Bloggers are a long way from having the resources to cover a story the way a major news organization can; The New York Times managing editor estimates that it takes roughly $1 million a year to maintain the paper's presence in Baghdad, for instance, while most blogs are labors of love for people with day jobs. Bloggers have lessons to learn from journalists about the ethical use of the power of information, about the inherent responsibilities that come with the right to free speech and, perhaps ironically, about inclusiveness. After all, traditional news is accessible to just about everyone, while nearly two-thirds of online users do not know what a blog is (Rainie, 2005)-and, of course, tens of millions of Americans are not online at all, let alone part of the ";blogo-sphere.";
Journalists have significant lessons to learn from bloggers, as well. Bloggers may define transparency and accountability differently than journalists would, but the extensive use of links to support published statements would be every bit as valuable for journalists as it is for bloggers. And the willingness to accommodate and pay heed to voices not normally heard through traditional media channels should be a wake-up call to journalists. Too many continue to rely too heavily on ";official sources;"; adhere to news-production routines and practices that overlook key issues and concerns in their communities; and seem increasingly out of touch with readers and viewers, who now have plenty of other places to go for the information that once was the exclusive purview of the mainstream media.
Some of the gaps between journalists and bloggers are going away. One long-time media observer declares that the ";journalism vs. bloggers"; debate, if it ever really existed at all, is over now (Rosen, 2005). Audiences are changing, notions of news are changing and the people who provide information of various kinds are changing.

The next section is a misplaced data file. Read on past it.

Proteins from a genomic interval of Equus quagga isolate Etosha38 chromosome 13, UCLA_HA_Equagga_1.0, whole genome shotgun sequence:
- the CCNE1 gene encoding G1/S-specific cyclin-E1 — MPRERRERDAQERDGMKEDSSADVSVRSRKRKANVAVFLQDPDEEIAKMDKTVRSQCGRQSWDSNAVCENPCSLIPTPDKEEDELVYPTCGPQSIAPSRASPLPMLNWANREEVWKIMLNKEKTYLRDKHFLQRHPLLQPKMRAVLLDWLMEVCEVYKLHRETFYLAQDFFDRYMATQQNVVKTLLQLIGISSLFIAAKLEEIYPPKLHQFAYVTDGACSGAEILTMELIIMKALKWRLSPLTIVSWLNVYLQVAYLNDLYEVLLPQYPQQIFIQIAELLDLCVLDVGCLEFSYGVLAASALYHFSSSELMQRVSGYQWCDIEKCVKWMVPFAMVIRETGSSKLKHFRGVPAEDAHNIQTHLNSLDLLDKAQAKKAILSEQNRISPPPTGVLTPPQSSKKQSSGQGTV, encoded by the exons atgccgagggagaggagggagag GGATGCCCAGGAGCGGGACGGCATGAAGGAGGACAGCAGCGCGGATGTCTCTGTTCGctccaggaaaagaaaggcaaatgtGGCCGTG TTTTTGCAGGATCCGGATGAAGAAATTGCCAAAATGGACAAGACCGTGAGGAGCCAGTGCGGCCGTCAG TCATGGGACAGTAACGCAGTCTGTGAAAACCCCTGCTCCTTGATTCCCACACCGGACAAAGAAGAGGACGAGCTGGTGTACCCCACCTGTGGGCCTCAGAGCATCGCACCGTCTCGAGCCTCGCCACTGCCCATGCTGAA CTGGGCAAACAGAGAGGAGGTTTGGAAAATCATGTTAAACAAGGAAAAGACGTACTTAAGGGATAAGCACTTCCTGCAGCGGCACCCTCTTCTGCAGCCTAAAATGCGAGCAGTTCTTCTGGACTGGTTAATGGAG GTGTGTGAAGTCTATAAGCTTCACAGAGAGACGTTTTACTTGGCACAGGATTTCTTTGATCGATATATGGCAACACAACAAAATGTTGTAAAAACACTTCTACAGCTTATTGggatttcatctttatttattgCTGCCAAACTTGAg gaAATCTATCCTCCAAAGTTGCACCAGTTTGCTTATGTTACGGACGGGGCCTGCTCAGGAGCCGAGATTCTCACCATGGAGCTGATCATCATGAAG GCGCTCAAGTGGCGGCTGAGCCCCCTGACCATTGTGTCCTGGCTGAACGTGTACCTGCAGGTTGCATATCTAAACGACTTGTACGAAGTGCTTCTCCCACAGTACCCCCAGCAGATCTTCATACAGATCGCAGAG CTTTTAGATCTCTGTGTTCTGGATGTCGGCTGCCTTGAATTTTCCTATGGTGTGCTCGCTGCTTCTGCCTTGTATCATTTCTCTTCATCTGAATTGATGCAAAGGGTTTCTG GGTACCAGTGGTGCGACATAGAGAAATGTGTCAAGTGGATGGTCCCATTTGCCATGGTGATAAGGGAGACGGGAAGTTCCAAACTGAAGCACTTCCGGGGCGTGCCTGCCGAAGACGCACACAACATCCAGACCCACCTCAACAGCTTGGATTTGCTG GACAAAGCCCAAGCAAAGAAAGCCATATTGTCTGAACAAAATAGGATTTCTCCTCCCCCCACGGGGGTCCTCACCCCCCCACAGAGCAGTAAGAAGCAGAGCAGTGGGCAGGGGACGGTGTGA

Many journalists are becoming bloggers; a rapidly growing number of news sites include blogs, many of them provided by columnists and commonly dealing with hot-button topics such as sports or politics. (For a nice collection of journalistic blogs, see the ";Cyberjournalist List"; maintained at the American Press Institute site.) Many bloggers are serving journalistic functions; for instance, bloggers were credentialed to cover both the Democratic and GOP conventions in 2004, and the ";warblogs"; from Iraq in the early days of the war provided a valuable counterpoint to coverage from embedded journalists.
Ultimately, the growing prevalence of bloggers is a healthy development for journalists. They can and should borrow the positive aspects of blogging, most crucially its commitment to a true diversity of voices. They also can and should take the opportunity to re-examine the strengths and value of a professional approach to news, including its emphasis on both verification and a minimization of undue harm. The rest of us will not only be watching; we also will be letting you think what we think. That's what a marketplace of ideas is all about.
Fallows, Deborah. (2004, August 11). ";The Internet and Daily Life."; Pew Internet & American Life Project. http://www.pewinternet.org/PPF/r/131/report_display.asp.
Gillmor, Dan. (2005, February 4). ";Where Newspapers Can Start the Conversation."; Dan Gillmor on Grassroots Journalism, Etc. http://dangillmor.typepad.com/dan_gillmor_on_grassroots/2005/02/where_newspaper.html.
Kovach, Bill, and Rosenstiel, Tom. (2001). The Elements of Journalism: What Newspeople Should Know and the Public Should Expect. New York: Crown Publishers.
Matheson, Donald. (2004). ";Weblogs and the Epistemology of the News: Some Trends in Online Journalism."; New Media & Society 6 (4): 443-468.
Project for Excellence in Journalism. (2004). Online: Audience, in The State of the News Media 2004: An Annual Report on American Journalism. http://www.stateofthemedia.org/2004/narrative_online_audience.asp?cat=3&media=3.
Rainie, Lee. (2005, January 2). ";The State of Blogging."; Pew Internet & American Life Project. http://www.pewinternet.org/PPF/r/144/report_display.asp.
Rosen, Jay. (2005, January 21). ";Bloggers Vs. Journalists Is Over."; PressThink. http://journalism.nyu.edu/pubzone/weblogs/pressthink/2005/01/21/berk_essy.html.
Society of Professional Journalists. (1996). Code of Ethics. http://spj.org/ethics_code.asp.
The above article was published in Media Ethics , Spring 2005 (16:2), pp. 1,14-16.